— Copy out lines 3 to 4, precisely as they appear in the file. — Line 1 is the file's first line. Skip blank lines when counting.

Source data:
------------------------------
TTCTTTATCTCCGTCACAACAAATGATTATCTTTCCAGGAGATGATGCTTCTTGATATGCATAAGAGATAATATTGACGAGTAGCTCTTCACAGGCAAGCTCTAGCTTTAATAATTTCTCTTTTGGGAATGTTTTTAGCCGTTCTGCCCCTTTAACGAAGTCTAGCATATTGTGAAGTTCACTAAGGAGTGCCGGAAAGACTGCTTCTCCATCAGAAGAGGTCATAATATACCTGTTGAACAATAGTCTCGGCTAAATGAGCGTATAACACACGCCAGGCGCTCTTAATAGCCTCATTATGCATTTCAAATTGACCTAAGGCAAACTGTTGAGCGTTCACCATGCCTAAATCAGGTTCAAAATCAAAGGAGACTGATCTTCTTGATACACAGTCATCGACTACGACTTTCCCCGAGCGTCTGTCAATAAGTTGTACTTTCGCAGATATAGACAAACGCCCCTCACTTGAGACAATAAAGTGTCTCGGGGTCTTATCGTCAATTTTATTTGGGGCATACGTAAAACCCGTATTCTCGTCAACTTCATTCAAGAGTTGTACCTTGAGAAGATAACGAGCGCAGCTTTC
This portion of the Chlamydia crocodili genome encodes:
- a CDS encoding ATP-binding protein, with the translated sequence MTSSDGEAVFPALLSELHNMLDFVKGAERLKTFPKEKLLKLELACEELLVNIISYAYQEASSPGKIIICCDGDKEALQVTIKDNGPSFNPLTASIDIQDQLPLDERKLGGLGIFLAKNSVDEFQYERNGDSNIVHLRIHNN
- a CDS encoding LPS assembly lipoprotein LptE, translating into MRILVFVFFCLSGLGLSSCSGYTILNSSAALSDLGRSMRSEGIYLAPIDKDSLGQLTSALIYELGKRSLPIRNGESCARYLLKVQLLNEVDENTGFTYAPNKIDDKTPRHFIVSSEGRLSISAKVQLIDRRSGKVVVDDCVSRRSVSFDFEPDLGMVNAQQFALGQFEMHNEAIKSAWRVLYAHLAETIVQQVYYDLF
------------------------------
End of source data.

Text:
- a CDS encoding ATP-binding protein, with the translated sequence MTSSDGEAVFPALLSELHNMLDFVKGAERLKTFPKEKLLKLELACEELLVNIISYAYQEASSPGKIIICCDGDKEALQVTIKDNGPSFNPLTASIDIQDQLPLDERKLGGLGIFLAKNSVDEFQYERNGDSNIVHLRIHNN
- a CDS encoding LPS assembly lipoprotein LptE, translating into MRILVFVFFCLSGLGLSSCSGYTILNSSAALSDLGRSMRSEGIYLAPIDKDSLGQLTSALIYELGKRSLPIRNGESCARYLLKVQLLNEVDENTGFTYAPNKIDDKTPRHFIVSSEGRLSISAKVQLIDRRSGKVVVDDCVSRRSVSFDFEPDLGMVNAQQFALGQFEMHNEAIKSAWRVLYAHLAETIVQQVYYDLF